Election 2015 and the NHS

The NHS wasn’t a major issue in the 2010 general election, so what role will it play in 2015? While public satisfaction with the NHS remains high, there is unprecedented pressure on NHS finances, particularly in 2015/16. Professor Chris Ham, Chief Executive of The King’s Fund, considers the political landscape a year before we hit the polls.

Photo credit: IamNotUnique
Photo credit: IamNotUnique

The government’s record on the NHS will be at the heart of the election debate. The good news for the coalition is that the unprecedented slowdown in NHS funding since 2010 has not yet had a serious, adverse impact on patient care.

The King’s Fund have recently published the results of a new survey; health questions from NatCen’s British Social Attitudes Survey 2013, which show that public satisfaction with the NHS remains high. The bad news is that a significant amount of  capital was expended on the reforms enshrined in the Health and Social Care Act 2012, at a time when the last thing the NHS needed was a destabilising, top-down reorganisation.

Sadly, the prospect of a serious and informed discussion about these issues seems unlikely when the leaders of all the main political parties seem focused on a narrow agenda centred on the economy and public finances

Wasted opportunity

As we argued at the time, Andrew Lansley’s reforms led to precious time and resources being wasted on changes that could have been made gradually, working with the grain of what was already happening rather than turning everything upside down. It is hoped that this lesson is not lost on those writing election manifestos. The policy review led by Sir John Oldham for the Labour party has certainly taken this message on board, making the case for whole-person care while urging that this should be done through evolution not revolution.

Debate about the role of competition and the private sector is certain to loom large in the campaign. Labour spokespersons have argued that Part 3 of the 2012 Act should be repealed to limit the role of competition regulators and reduce the threat of legal action if commissioners decide to place contracts with NHS providers instead of testing the market.

For its part, the coalition has maintained that the provisions of the Act reflect EU law that would apply whether or not Part 3 remains on the statute book, although Norman Lamb broke ranks when he called for the role of the Office of Fair Trading in NHS mergers to be scrapped. The involvement of the National Health Action Party in a general election for the first time will also add spice to this debate.

Challenges ahead

In the Fund’s view, the principal challenge for politicians is to be honest about the pressures facing health and social care, and be willing to argue for additional resources notwithstanding continuing pressures on the public finances.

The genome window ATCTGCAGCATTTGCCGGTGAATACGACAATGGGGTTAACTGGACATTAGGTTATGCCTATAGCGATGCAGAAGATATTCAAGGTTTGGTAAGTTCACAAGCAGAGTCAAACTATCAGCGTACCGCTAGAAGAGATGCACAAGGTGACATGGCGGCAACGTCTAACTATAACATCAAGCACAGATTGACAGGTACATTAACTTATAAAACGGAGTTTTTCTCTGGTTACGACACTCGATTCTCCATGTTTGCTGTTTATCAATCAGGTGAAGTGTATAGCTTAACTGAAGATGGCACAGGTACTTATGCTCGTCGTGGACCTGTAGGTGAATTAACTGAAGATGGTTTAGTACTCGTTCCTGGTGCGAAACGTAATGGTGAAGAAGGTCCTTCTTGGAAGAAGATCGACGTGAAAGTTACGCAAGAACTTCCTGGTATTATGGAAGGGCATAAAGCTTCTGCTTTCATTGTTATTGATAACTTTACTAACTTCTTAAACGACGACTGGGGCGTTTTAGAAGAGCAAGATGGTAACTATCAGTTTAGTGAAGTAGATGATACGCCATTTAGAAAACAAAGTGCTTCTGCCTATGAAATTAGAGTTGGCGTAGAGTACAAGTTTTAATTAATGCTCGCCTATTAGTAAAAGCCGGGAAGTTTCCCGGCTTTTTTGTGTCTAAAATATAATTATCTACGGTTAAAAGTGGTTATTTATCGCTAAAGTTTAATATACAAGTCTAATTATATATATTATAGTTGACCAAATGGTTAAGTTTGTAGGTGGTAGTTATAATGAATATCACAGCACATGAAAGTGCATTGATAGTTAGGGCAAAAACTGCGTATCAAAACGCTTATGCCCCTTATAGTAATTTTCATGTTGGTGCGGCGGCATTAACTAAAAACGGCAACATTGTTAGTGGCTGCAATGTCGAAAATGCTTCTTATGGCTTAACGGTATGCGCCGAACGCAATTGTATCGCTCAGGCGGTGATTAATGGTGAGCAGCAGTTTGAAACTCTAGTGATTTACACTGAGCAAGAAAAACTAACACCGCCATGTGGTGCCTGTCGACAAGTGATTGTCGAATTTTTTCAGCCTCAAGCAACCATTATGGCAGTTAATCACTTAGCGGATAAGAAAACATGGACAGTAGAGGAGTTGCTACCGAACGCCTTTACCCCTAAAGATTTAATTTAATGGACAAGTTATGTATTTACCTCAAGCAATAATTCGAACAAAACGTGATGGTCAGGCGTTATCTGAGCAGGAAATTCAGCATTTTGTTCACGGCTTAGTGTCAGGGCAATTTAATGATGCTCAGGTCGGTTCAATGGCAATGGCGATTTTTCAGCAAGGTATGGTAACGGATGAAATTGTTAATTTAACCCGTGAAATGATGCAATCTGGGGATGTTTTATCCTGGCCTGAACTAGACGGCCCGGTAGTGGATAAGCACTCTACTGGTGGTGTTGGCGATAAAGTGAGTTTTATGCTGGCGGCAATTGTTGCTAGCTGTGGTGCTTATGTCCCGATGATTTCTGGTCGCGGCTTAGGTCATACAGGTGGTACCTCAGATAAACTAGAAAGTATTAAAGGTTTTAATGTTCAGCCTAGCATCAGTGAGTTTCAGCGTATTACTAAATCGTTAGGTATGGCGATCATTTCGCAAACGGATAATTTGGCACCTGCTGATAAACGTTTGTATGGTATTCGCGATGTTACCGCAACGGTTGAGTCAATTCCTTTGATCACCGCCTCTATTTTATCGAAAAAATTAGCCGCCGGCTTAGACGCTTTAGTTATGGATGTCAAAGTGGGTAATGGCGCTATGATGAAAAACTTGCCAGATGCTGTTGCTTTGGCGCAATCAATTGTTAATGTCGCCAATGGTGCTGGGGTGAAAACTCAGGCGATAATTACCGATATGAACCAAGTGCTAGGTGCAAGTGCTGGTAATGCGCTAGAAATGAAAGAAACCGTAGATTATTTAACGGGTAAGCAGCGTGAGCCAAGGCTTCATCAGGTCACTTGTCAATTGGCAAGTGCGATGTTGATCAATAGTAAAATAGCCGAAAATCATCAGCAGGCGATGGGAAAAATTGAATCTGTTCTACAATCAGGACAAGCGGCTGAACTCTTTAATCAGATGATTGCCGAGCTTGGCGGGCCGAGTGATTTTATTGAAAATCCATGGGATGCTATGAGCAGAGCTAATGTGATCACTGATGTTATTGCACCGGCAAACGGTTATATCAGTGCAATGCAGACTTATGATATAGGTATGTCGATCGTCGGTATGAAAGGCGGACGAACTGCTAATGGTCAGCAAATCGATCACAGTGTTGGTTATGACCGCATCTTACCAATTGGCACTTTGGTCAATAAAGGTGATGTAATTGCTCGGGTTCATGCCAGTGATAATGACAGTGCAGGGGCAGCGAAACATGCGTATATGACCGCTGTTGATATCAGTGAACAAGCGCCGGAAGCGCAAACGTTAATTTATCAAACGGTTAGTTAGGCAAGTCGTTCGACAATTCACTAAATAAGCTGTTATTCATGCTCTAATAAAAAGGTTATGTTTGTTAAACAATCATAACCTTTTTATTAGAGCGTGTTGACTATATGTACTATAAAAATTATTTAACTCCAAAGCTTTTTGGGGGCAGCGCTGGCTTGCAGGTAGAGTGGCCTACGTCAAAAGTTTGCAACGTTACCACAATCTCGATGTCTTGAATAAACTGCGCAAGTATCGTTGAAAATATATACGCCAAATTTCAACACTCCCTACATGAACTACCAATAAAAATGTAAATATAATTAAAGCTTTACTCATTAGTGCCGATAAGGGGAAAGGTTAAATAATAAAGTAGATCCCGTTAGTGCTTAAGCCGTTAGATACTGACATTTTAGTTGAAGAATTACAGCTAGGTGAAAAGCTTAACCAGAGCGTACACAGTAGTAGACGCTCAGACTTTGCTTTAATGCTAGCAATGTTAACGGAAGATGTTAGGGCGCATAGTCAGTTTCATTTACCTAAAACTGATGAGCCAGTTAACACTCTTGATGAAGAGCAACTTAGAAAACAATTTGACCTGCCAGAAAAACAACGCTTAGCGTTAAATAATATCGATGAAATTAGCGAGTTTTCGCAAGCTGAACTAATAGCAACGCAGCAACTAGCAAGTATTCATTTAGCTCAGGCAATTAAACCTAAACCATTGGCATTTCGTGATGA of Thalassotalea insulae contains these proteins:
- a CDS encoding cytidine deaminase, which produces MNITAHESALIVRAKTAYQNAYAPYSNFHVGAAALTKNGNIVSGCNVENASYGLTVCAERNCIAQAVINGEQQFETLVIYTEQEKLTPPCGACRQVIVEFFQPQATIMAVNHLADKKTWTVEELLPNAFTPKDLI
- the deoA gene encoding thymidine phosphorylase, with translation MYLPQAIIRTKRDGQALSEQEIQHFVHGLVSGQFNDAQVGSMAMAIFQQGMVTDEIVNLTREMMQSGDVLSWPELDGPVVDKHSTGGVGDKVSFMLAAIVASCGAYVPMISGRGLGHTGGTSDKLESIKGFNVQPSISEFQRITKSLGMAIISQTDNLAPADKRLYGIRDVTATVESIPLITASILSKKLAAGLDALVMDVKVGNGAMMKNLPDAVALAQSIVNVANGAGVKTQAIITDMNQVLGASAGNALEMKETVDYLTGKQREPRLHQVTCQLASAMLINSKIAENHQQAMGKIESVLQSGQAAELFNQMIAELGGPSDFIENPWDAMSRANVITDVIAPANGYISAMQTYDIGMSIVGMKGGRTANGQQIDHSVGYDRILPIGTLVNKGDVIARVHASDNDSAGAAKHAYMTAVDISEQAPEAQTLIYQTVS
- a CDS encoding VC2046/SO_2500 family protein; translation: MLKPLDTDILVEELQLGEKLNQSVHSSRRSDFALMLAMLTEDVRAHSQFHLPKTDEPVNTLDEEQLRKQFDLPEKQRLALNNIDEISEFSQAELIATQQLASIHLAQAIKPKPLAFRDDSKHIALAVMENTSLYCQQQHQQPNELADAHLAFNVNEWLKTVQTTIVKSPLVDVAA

Our recent analysis of progress in improving NHS productivity supported by our quarterly reports on performance paint a picture of a service experiencing growing financial distress. This has already been felt in the difficulty in meeting the four-hour A&E waiting time target and is beginning to manifest itself in lengthening waiting lists for hospital treatment.

It is not an exaggeration to suggest that a major crisis will occur if the NHS is not given more time, more support and more funding to deal with these pressures. It is for this reason that we have argued for the creation of a transformation fund to invest in the new models of care needed to meet the challenges facing the NHS.

Every health economy should have access to the fund and its use should be conditional on demonstrating that the investments it supports will release cash from existing services. Additional financial support will also be needed to keep necessary services going while new models of care are developed.

We have also challenged politicians to face up to the need for a new health and social care settlement, building on the work of the Commission on the Future of Health and Social Care in England, whose interim report made the case for a single ring-fenced budget for health and social care in which entitlements to care are more closely aligned.

Hard choices on how to fund health and social care must be confronted in working towards a new settlement, including what should be paid for by the state and what by individuals. The complexity of the issues involved means that debate should start before the election rather than after. The final report of the commission will be published in September to stimulate discussion at the party conferences.

Narrow agenda focus

Sadly, the prospect of a serious and informed discussion about these issues seems unlikely when the leaders of all the main political parties seem focused on a narrow agenda centred on the economy and public finances. The unwillingness of politicians to engage in a fundamental debate about the future of health and social care is a sign of the failure of a political process in which argument and dispute are the oxygen of life.

Collective denial in the political class not only risks undermining the NHS, which is often cited as  an example of what makes people feel proud to be British but also misses an opportunity to attract support in what promises to be a closely fought campaign.

Professor Chris Ham is Chief Executive of the King’s Fund. This article originally appeared on the King’s Fund website and has been reprinted with the kind permission of the author and the King’s Fund.

 

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